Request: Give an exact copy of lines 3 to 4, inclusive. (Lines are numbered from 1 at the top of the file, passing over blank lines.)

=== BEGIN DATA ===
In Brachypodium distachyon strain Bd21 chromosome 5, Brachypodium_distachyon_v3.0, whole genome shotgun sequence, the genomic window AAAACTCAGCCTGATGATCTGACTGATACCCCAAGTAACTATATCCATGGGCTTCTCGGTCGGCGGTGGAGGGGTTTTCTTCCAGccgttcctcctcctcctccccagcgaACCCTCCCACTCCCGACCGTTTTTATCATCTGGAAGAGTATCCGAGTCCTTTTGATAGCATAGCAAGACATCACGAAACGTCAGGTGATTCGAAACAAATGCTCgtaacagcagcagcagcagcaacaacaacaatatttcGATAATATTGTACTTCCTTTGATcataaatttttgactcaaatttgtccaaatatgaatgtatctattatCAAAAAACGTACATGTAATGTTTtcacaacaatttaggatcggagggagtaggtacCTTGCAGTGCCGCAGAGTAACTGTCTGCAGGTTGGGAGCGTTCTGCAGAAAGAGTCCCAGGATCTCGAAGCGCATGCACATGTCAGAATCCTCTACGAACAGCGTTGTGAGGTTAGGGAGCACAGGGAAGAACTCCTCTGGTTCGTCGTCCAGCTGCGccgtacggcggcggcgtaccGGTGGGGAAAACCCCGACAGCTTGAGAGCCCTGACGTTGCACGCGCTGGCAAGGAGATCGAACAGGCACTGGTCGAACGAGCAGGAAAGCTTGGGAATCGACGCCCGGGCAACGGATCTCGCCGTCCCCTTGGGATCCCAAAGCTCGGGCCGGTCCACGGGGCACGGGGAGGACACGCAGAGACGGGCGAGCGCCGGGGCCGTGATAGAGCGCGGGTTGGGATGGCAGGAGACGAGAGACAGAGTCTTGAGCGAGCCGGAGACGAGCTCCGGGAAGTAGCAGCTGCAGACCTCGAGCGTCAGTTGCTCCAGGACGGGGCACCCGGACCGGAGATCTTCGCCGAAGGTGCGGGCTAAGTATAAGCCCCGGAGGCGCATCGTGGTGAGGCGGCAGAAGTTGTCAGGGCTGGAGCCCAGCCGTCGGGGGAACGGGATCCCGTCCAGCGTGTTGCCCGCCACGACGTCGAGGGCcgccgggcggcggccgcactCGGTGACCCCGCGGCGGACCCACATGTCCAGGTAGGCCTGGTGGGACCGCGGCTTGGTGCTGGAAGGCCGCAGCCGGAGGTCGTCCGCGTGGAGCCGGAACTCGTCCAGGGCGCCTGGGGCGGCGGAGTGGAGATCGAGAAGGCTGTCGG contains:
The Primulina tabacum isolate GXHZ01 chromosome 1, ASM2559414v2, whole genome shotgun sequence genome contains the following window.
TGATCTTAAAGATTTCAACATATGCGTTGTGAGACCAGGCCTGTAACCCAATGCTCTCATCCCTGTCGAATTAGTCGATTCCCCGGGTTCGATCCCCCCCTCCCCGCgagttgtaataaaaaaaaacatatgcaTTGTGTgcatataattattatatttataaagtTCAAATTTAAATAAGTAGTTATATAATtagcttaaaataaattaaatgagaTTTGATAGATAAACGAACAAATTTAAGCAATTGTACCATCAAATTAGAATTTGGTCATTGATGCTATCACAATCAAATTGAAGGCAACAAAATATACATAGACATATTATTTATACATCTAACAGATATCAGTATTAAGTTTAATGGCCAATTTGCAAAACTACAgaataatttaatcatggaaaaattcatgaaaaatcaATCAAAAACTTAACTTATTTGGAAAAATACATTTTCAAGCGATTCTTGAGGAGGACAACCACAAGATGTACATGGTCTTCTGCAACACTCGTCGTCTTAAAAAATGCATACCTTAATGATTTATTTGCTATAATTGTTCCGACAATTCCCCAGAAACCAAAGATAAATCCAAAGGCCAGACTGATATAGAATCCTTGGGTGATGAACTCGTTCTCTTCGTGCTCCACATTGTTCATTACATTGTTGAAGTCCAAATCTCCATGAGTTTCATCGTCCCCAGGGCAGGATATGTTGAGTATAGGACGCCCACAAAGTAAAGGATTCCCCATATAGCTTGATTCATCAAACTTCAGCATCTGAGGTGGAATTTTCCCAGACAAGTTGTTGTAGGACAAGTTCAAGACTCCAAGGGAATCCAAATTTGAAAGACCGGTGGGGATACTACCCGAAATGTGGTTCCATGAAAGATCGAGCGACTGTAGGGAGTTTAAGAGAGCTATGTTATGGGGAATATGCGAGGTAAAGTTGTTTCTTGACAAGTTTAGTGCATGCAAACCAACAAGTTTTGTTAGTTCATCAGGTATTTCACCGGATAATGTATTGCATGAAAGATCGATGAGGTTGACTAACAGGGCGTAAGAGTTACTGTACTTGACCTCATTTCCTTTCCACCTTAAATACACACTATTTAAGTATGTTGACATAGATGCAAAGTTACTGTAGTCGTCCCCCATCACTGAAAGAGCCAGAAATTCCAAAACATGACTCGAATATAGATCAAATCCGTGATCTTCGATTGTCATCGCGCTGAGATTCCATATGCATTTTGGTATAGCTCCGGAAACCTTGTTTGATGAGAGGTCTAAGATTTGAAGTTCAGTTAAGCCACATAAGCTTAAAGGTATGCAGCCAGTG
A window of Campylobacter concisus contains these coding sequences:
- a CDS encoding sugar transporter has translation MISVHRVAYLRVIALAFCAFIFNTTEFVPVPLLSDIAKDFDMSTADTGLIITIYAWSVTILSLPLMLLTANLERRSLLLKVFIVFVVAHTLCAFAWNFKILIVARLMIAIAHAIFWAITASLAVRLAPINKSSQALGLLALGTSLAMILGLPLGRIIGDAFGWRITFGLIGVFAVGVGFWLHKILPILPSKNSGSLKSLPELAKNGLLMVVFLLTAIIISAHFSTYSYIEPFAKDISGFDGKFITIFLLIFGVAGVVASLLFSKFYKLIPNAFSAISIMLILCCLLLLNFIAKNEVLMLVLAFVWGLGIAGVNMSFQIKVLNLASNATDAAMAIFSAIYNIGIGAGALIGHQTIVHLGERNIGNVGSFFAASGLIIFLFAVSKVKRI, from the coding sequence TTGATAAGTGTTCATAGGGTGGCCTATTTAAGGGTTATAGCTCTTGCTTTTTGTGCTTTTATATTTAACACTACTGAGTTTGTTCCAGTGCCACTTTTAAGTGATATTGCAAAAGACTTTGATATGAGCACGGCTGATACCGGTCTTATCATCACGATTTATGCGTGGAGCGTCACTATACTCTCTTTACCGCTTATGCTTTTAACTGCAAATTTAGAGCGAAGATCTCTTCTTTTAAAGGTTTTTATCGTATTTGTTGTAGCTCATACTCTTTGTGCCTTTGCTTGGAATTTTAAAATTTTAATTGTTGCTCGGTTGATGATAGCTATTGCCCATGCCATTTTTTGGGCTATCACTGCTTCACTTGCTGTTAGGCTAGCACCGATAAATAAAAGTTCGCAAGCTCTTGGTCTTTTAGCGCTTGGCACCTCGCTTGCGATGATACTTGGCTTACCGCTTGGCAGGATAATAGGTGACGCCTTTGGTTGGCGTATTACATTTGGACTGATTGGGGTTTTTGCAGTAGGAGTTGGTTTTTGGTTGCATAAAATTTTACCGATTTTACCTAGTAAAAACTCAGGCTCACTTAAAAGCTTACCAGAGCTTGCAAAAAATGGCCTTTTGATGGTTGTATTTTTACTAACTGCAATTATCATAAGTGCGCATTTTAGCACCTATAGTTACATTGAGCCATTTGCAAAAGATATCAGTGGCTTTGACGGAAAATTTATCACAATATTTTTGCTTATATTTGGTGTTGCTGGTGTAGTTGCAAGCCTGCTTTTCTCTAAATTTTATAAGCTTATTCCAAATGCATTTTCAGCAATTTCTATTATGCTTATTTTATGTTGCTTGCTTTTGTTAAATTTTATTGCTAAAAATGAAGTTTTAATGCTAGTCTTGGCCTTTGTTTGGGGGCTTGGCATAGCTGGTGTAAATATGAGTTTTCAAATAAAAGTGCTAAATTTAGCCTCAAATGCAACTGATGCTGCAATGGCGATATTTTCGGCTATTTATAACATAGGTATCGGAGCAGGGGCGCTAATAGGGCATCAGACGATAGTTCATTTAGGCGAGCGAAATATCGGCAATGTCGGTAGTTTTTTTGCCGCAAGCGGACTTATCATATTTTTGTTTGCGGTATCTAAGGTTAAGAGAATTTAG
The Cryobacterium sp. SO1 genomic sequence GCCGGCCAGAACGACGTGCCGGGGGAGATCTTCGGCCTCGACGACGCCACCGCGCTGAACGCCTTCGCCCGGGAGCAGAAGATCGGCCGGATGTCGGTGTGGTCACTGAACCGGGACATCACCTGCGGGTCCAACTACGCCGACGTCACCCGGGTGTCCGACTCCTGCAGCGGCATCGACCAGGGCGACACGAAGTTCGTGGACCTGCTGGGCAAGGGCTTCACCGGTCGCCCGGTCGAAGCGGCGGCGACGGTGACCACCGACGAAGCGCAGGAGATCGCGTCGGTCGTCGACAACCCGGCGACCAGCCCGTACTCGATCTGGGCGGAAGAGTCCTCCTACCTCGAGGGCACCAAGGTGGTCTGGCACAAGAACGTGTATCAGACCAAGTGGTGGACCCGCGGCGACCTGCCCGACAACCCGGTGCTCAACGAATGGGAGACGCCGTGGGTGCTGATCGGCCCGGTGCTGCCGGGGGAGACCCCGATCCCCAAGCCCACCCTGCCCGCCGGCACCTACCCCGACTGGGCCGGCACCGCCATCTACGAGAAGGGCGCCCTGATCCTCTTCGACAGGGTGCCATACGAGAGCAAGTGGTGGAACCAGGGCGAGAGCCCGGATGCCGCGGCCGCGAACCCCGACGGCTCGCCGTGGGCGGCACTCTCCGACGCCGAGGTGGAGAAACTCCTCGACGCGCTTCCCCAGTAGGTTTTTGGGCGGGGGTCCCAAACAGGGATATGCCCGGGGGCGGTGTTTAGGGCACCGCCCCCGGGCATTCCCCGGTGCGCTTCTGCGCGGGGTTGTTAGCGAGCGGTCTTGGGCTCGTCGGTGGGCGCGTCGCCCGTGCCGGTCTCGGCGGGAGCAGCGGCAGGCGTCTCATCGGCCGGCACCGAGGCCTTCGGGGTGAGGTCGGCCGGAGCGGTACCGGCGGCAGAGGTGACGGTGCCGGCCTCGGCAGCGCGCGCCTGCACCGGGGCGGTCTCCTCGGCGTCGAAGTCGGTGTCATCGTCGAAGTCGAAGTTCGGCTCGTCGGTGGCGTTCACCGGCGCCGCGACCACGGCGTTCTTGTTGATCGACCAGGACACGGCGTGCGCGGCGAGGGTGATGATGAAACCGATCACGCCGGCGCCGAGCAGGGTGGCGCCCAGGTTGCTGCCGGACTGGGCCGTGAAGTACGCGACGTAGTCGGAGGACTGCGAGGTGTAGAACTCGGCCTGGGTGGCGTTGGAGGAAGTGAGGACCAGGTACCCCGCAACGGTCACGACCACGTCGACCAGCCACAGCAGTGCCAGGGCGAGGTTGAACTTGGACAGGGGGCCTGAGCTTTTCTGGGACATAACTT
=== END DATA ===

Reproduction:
TGATCTTAAAGATTTCAACATATGCGTTGTGAGACCAGGCCTGTAACCCAATGCTCTCATCCCTGTCGAATTAGTCGATTCCCCGGGTTCGATCCCCCCCTCCCCGCgagttgtaataaaaaaaaacatatgcaTTGTGTgcatataattattatatttataaagtTCAAATTTAAATAAGTAGTTATATAATtagcttaaaataaattaaatgagaTTTGATAGATAAACGAACAAATTTAAGCAATTGTACCATCAAATTAGAATTTGGTCATTGATGCTATCACAATCAAATTGAAGGCAACAAAATATACATAGACATATTATTTATACATCTAACAGATATCAGTATTAAGTTTAATGGCCAATTTGCAAAACTACAgaataatttaatcatggaaaaattcatgaaaaatcaATCAAAAACTTAACTTATTTGGAAAAATACATTTTCAAGCGATTCTTGAGGAGGACAACCACAAGATGTACATGGTCTTCTGCAACACTCGTCGTCTTAAAAAATGCATACCTTAATGATTTATTTGCTATAATTGTTCCGACAATTCCCCAGAAACCAAAGATAAATCCAAAGGCCAGACTGATATAGAATCCTTGGGTGATGAACTCGTTCTCTTCGTGCTCCACATTGTTCATTACATTGTTGAAGTCCAAATCTCCATGAGTTTCATCGTCCCCAGGGCAGGATATGTTGAGTATAGGACGCCCACAAAGTAAAGGATTCCCCATATAGCTTGATTCATCAAACTTCAGCATCTGAGGTGGAATTTTCCCAGACAAGTTGTTGTAGGACAAGTTCAAGACTCCAAGGGAATCCAAATTTGAAAGACCGGTGGGGATACTACCCGAAATGTGGTTCCATGAAAGATCGAGCGACTGTAGGGAGTTTAAGAGAGCTATGTTATGGGGAATATGCGAGGTAAAGTTGTTTCTTGACAAGTTTAGTGCATGCAAACCAACAAGTTTTGTTAGTTCATCAGGTATTTCACCGGATAATGTATTGCATGAAAGATCGATGAGGTTGACTAACAGGGCGTAAGAGTTACTGTACTTGACCTCATTTCCTTTCCACCTTAAATACACACTATTTAAGTATGTTGACATAGATGCAAAGTTACTGTAGTCGTCCCCCATCACTGAAAGAGCCAGAAATTCCAAAACATGACTCGAATATAGATCAAATCCGTGATCTTCGATTGTCATCGCGCTGAGATTCCATATGCATTTTGGTATAGCTCCGGAAACCTTGTTTGATGAGAGGTCTAAGATTTGAAGTTCAGTTAAGCCACATAAGCTTAAAGGTATGCAGCCAGTG
A window of Campylobacter concisus contains these coding sequences: